4. This is a sex crime because some people who view the pictures will use them to achieve sexual gratification from them. Perhaps they will, but some people find leather to be sexually arousing and we don't outlaw pictures of cows. What if someone feels a naked body is a work of art? Certainly the naked human form has been the subject of art work throughout history. Would that mean that this is an art crime for those people? We need to remember that is was not these women themselves who were stolen, but images of them. I'm reminded of members of primitive religious traditions that refused to allow photos to be taken because they felt having a picture taken resulted in their souls being stolen. What's more, a crime is a crime because of the act of the criminal involved, not because of what they or some other party will do with the stolen property. If that weren't the case, your car wouldn't be stolen until someone other than the thief drove the car and your jewelry wouldn't be stolen until someone else wore it.

I could go on and on about some of the even more absurd responses to this incident, but by now you get the picture. In fact, all this fuss had guaranteed that many more people than otherwise might have went and viewed these pictures. One might even wonder, and again this is not blaming the victim, how upset someone like Sports Illustrated cover model Kate Upton might be because less than a square foot of fabric has been removed from her body. Of course, I haven't seen all the pictures, but if we are talking about someones nipples suddenly become visible what has happened is something that wouldn't even make people in Europe blink twice. These are not, as far as I am aware, pictures of people making love to their partners - and if they were, I would really have to ask who in the world saves such things in the cloud! Again, all the bad judgment in the world doesn't make a crime less than a crime, but we all need to exercise a reasonable amount of good judgment and personal responsibility or we lose the right to be surprised when we are caught with our pants down.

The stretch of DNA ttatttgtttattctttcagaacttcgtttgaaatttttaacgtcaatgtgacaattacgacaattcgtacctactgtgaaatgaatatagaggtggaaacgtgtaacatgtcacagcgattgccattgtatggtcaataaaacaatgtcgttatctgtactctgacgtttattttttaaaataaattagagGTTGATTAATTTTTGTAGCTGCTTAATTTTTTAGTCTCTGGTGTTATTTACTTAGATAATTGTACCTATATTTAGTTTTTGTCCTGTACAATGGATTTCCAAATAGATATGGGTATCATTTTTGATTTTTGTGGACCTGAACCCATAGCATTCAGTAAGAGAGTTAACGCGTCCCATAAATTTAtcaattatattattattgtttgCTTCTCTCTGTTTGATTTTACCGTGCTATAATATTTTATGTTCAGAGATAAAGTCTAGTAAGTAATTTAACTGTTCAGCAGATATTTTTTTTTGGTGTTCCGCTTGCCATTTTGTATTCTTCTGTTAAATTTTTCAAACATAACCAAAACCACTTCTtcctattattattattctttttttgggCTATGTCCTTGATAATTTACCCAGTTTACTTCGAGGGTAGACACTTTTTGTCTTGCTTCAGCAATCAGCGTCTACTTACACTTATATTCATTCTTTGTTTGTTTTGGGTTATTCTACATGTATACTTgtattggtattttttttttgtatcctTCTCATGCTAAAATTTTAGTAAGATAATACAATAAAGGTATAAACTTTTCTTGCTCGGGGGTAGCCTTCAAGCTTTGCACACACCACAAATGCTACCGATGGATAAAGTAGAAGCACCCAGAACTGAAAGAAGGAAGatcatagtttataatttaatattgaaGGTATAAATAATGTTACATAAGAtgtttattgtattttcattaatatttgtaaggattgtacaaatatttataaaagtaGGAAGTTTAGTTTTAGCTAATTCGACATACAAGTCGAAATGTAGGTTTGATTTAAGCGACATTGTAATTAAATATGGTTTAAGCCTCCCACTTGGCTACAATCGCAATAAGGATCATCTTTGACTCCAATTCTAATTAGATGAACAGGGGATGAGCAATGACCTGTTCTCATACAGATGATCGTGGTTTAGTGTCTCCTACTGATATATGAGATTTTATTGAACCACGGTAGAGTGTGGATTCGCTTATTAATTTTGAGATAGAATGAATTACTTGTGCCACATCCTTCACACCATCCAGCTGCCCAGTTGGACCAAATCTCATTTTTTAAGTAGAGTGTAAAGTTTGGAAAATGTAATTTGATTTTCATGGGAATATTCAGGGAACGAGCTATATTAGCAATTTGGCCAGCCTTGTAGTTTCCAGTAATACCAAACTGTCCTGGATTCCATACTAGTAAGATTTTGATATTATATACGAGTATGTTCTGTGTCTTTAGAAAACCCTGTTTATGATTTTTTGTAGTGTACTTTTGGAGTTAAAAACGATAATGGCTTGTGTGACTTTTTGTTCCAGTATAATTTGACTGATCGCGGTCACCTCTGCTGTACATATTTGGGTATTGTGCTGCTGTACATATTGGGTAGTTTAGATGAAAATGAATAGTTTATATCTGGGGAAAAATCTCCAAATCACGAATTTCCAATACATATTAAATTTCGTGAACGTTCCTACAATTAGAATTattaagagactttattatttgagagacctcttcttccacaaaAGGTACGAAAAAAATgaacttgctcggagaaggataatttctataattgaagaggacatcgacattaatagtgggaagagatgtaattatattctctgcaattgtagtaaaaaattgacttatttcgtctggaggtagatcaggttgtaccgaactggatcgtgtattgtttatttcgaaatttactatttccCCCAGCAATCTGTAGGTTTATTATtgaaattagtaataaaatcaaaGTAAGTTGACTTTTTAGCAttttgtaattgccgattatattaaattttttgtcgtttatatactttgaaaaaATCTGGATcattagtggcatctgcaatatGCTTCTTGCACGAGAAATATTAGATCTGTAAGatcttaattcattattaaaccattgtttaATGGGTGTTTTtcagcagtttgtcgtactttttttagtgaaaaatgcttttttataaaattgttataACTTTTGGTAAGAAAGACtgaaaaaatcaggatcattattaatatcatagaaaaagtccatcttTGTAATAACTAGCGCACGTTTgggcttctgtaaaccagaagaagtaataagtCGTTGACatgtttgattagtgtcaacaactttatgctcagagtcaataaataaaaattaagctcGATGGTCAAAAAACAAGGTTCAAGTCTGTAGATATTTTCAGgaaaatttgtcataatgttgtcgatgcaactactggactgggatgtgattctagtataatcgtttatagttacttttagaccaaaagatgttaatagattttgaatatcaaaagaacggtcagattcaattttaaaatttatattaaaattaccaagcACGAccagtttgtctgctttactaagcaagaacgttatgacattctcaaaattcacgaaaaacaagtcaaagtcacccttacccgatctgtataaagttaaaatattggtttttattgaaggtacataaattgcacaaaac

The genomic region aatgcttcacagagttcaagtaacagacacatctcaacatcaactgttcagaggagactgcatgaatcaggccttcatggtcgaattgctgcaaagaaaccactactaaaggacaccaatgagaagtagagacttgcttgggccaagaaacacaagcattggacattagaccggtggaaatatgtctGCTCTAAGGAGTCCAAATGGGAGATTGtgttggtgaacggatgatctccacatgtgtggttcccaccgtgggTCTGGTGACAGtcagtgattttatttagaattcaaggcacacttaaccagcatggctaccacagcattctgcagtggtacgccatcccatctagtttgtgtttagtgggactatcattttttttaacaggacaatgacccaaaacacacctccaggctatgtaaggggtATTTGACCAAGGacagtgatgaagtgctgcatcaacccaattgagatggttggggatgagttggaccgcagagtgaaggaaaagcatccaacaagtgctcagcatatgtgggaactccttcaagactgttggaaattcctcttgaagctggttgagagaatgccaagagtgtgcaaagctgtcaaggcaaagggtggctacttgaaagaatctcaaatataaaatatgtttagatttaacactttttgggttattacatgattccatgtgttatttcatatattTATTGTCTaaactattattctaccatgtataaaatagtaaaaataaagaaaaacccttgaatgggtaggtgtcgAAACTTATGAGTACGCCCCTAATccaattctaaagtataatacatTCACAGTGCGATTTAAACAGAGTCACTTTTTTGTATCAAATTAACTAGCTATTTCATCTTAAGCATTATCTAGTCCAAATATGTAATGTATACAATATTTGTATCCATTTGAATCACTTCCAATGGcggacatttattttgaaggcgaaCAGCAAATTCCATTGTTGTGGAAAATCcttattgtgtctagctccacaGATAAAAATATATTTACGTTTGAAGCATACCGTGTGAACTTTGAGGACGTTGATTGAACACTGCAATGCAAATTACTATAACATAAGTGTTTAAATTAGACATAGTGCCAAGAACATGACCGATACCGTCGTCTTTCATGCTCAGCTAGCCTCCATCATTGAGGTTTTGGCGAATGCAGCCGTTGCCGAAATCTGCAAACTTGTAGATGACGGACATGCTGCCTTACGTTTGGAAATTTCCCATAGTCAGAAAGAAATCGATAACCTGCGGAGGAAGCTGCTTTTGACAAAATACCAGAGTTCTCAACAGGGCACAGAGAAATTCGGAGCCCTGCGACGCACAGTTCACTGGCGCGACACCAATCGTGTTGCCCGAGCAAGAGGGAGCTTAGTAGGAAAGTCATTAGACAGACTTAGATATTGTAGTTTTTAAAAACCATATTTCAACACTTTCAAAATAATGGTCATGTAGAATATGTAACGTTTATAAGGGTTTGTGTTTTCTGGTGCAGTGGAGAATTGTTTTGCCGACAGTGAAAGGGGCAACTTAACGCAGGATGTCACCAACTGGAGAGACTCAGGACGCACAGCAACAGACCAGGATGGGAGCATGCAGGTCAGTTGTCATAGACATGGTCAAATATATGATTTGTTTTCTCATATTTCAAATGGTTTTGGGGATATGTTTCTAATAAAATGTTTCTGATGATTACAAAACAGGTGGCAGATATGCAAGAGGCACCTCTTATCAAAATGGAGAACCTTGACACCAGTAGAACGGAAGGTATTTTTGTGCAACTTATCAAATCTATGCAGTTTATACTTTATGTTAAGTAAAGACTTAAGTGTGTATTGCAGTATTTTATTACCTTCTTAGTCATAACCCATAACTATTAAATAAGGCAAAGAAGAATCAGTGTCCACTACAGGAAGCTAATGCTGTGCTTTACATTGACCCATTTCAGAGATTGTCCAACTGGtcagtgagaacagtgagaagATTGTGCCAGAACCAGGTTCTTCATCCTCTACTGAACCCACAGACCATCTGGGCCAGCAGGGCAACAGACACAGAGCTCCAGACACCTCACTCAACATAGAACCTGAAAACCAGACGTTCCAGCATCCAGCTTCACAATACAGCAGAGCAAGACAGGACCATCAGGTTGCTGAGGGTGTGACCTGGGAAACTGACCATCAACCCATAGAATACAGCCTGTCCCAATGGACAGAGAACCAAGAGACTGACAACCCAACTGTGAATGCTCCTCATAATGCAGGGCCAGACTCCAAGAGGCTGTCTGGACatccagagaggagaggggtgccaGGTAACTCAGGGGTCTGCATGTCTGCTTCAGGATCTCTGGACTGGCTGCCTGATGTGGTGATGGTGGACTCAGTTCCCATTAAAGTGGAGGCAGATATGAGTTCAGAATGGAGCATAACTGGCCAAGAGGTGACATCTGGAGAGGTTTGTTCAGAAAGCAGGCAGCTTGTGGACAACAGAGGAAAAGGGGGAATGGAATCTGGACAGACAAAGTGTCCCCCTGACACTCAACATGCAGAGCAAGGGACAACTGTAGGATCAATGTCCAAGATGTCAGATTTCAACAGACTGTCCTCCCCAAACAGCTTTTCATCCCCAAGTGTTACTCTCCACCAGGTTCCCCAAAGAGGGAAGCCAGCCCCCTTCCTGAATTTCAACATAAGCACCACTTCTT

Perhaps the lesson was can come away from in this story is that the Internet is not secure. I would have thought we knew that, but apparently it is new information to some. If your computer is connected to the Internet then the contents of it may be compromised. We can do the best we can to protect ourselves, but the chance is there nonetheless that a hacker will get in. If the Cloud was secure we would all be storing our banking information on it - but I am pretty sure that nobody would recommend doing that! If our phone automatically backs up our pictures to the Cloud we had better either disable the automatic back up or be careful about what we use our phone to take pictures of, hadn't we? I realize it isn't particularly sexy to talk about personal responsibility, but the truth is the more personal responsibility we exercise the less likely it is that our private information will appear in a news story. That's just common sense.